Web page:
The Taming of The Shrew is a comedy play by William Shakespeare that takes place in Padua. You could argue that the story is very feminist, but it is for sure a sexist play. What is “sexism” you might ask? Sexism is unfair treatment of people because of their sex; especially : unfair treatment of women. The play is all about men manipulating women and making them something they are not. It all starts with the beautiful and kind Bianca which is the sister of the awful bad-tempered shrew also known as Katherina. Their father Baptista is a very uptight person. Baptista starts getting worried for his youngest daughter Bianca when all these men come to their house looking to marry Bianca. In a moment of despair Baptista decides that the only way Bianca can get married is if her older sister Katherina gets married first. This was a brilliant decision Baptista took
The father is trying to marry off his daughters, and one of them, Katherine, is considered a shrew by the people in the Padua, Italy. His other daughter, Bianca, is the younger sister, and the people of Padua, see her as sweet and kind, and many people such as Lucentio, Hortensio, and Gremio want to marry her, but her father does not allow her to marry until Katherine gets married. Lucentio then comes up with an idea and tries to convince his friend Petruchio to marry Katherine. Petruchio agrees because he is out money and he needs to a marry a rich woman. Later, Petruchio marries Katherine, and she changes the way she acts at the end of the play.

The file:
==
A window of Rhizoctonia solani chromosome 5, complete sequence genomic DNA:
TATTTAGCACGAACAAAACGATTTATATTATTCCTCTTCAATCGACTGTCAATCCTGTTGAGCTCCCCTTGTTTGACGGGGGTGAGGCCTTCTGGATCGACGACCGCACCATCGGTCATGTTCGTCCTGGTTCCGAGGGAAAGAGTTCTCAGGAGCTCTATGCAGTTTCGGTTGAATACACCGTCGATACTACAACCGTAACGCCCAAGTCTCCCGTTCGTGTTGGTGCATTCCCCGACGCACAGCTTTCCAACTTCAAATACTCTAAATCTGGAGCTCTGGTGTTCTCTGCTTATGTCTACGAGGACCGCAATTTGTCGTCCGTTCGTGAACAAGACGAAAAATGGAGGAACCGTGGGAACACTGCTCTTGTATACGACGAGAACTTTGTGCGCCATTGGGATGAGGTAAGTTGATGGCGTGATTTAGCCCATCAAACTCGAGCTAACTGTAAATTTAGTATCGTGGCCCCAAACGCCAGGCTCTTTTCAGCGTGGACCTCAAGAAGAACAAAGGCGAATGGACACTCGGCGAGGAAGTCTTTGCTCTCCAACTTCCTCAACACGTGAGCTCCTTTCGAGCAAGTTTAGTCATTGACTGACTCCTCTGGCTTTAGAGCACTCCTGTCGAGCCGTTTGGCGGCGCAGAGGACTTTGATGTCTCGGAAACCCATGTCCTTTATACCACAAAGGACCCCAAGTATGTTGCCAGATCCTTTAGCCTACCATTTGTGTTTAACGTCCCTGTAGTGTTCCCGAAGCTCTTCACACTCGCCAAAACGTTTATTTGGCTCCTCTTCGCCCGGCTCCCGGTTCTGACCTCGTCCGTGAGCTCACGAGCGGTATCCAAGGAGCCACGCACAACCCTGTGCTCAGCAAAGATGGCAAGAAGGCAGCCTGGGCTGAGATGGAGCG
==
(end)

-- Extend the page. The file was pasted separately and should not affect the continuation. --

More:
When being told a tale, perspective is key to developing thoughts and opinions about the story. Such an argument is often applied to the farcical play The Taming of the Shrew by William Shakespeare, where Petruchio takes the hand of the devilish Katherine in marriage. Although displayed as a figure unworthy of love, Katherine grows soft and humane through her marriage with Petruchio. In spite of that, some view Petruchio as a figure of force and suppression towards Katherine, who they see as a subservient character, due to their interpretation of his actions as inhumane and unfeeling. However, based upon the ends that these actions achieve, many readers believe otherwise.
The two stories that are being compared are, Taming of the Shrew and 10 Things I hate about you. Taming of the shrew is a play written by William Shakespeare about a woman named Kathrin who knows as a shrew and gets tamed by a wealthy man that’s named Petruchio who try’s to tame “A shrew.” Then there’s ten things about you that is a remake of Taming of the Shrew, but it’s placed in a high school that’s in the 90’s and theses two girls are sisters, Kate and Bianca, what ever Kate does then Bianca can do it, and Kate is the “shrew.” The difference between the relationship of Kate and Petruchio in the play Taming of the Shrew and 10 things I hate about you is seen through Petruchio’s motivation to be with Katherine. This ultimately influences the way Katherine responds to him and is “tamed.”